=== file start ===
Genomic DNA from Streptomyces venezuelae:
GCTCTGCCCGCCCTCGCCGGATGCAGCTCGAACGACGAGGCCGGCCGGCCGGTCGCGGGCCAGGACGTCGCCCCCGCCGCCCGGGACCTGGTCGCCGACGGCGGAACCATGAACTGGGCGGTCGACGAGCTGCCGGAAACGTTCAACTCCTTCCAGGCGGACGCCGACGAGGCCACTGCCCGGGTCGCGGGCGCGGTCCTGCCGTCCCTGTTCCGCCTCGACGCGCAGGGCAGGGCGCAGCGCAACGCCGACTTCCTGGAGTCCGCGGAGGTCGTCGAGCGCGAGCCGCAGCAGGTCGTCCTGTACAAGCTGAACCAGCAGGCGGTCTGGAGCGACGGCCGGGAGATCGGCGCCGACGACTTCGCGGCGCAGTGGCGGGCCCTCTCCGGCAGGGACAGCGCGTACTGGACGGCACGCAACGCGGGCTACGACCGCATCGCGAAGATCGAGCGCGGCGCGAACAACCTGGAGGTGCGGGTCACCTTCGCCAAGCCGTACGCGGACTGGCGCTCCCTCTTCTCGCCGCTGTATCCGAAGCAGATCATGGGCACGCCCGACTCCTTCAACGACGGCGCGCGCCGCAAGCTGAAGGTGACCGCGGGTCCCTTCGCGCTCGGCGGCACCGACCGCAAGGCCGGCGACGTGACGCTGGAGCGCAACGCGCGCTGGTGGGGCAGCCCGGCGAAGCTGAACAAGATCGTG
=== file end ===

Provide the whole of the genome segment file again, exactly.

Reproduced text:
Genomic DNA from Streptomyces venezuelae:
GCTCTGCCCGCCCTCGCCGGATGCAGCTCGAACGACGAGGCCGGCCGGCCGGTCGCGGGCCAGGACGTCGCCCCCGCCGCCCGGGACCTGGTCGCCGACGGCGGAACCATGAACTGGGCGGTCGACGAGCTGCCGGAAACGTTCAACTCCTTCCAGGCGGACGCCGACGAGGCCACTGCCCGGGTCGCGGGCGCGGTCCTGCCGTCCCTGTTCCGCCTCGACGCGCAGGGCAGGGCGCAGCGCAACGCCGACTTCCTGGAGTCCGCGGAGGTCGTCGAGCGCGAGCCGCAGCAGGTCGTCCTGTACAAGCTGAACCAGCAGGCGGTCTGGAGCGACGGCCGGGAGATCGGCGCCGACGACTTCGCGGCGCAGTGGCGGGCCCTCTCCGGCAGGGACAGCGCGTACTGGACGGCACGCAACGCGGGCTACGACCGCATCGCGAAGATCGAGCGCGGCGCGAACAACCTGGAGGTGCGGGTCACCTTCGCCAAGCCGTACGCGGACTGGCGCTCCCTCTTCTCGCCGCTGTATCCGAAGCAGATCATGGGCACGCCCGACTCCTTCAACGACGGCGCGCGCCGCAAGCTGAAGGTGACCGCGGGTCCCTTCGCGCTCGGCGGCACCGACCGCAAGGCCGGCGACGTGACGCTGGAGCGCAACGCGCGCTGGTGGGGCAGCCCGGCGAAGCTGAACAAGATCGTG